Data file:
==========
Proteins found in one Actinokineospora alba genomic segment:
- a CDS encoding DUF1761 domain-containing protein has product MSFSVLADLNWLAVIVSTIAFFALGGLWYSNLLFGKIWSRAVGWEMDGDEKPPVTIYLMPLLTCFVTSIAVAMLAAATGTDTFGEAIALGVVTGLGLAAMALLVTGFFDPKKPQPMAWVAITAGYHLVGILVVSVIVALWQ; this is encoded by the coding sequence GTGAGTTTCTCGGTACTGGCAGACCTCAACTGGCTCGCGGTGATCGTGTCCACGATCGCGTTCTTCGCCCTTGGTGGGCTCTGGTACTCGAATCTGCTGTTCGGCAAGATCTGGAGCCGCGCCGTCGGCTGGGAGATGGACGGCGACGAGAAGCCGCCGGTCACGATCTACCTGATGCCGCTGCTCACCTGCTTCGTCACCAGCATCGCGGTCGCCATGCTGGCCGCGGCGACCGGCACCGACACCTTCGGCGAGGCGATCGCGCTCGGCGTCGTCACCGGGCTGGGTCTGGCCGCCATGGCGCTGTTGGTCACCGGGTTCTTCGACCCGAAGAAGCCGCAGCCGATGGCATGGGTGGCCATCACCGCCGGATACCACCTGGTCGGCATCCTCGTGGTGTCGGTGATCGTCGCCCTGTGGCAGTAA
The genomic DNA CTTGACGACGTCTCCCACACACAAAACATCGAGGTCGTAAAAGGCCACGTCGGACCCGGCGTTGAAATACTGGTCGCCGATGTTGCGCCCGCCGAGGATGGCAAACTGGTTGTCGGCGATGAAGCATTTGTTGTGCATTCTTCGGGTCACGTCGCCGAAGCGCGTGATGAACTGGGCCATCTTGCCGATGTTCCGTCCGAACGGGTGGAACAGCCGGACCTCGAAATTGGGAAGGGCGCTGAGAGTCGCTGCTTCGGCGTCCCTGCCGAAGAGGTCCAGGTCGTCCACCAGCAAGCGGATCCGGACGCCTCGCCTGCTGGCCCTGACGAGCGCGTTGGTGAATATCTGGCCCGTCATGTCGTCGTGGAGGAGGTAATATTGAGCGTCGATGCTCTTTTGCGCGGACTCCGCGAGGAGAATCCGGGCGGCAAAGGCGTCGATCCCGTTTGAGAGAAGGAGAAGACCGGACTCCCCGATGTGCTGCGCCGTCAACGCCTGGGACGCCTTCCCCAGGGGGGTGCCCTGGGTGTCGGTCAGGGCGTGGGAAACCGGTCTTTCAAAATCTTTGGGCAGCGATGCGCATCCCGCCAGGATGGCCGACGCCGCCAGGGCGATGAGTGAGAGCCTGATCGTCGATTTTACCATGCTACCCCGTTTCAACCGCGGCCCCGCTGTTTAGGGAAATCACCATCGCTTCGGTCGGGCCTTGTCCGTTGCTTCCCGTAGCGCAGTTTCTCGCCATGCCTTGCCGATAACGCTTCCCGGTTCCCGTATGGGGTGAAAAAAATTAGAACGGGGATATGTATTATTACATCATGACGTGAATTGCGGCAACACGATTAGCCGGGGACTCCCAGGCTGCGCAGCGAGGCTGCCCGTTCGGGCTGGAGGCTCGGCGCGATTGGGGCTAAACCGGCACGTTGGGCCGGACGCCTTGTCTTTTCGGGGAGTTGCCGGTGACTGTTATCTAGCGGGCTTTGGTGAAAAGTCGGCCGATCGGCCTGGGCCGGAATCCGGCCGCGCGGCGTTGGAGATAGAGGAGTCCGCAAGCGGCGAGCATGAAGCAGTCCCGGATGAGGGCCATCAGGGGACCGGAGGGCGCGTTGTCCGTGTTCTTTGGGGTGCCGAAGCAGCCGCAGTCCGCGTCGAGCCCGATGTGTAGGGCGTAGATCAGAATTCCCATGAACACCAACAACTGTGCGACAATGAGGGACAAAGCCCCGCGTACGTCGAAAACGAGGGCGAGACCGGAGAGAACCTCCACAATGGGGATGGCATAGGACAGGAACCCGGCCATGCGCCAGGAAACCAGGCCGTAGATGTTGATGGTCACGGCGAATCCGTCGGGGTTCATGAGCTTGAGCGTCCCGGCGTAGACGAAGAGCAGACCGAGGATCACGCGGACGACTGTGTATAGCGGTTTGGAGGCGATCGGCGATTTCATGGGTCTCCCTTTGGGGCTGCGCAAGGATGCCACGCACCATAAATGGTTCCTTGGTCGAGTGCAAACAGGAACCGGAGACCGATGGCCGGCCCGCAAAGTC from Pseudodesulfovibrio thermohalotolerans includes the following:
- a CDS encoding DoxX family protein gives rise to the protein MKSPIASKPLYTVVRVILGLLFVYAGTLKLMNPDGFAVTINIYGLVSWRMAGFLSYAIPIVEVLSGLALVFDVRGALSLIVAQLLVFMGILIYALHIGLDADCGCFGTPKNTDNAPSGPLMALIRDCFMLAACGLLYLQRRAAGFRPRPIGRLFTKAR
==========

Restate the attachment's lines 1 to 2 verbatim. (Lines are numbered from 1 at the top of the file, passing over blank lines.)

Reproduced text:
Proteins found in one Actinokineospora alba genomic segment:
- a CDS encoding DUF1761 domain-containing protein has product MSFSVLADLNWLAVIVSTIAFFALGGLWYSNLLFGKIWSRAVGWEMDGDEKPPVTIYLMPLLTCFVTSIAVAMLAAATGTDTFGEAIALGVVTGLGLAAMALLVTGFFDPKKPQPMAWVAITAGYHLVGILVVSVIVALWQ; this is encoded by the coding sequence GTGAGTTTCTCGGTACTGGCAGACCTCAACTGGCTCGCGGTGATCGTGTCCACGATCGCGTTCTTCGCCCTTGGTGGGCTCTGGTACTCGAATCTGCTGTTCGGCAAGATCTGGAGCCGCGCCGTCGGCTGGGAGATGGACGGCGACGAGAAGCCGCCGGTCACGATCTACCTGATGCCGCTGCTCACCTGCTTCGTCACCAGCATCGCGGTCGCCATGCTGGCCGCGGCGACCGGCACCGACACCTTCGGCGAGGCGATCGCGCTCGGCGTCGTCACCGGGCTGGGTCTGGCCGCCATGGCGCTGTTGGTCACCGGGTTCTTCGACCCGAAGAAGCCGCAGCCGATGGCATGGGTGGCCATCACCGCCGGATACCACCTGGTCGGCATCCTCGTGGTGTCGGTGATCGTCGCCCTGTGGCAGTAA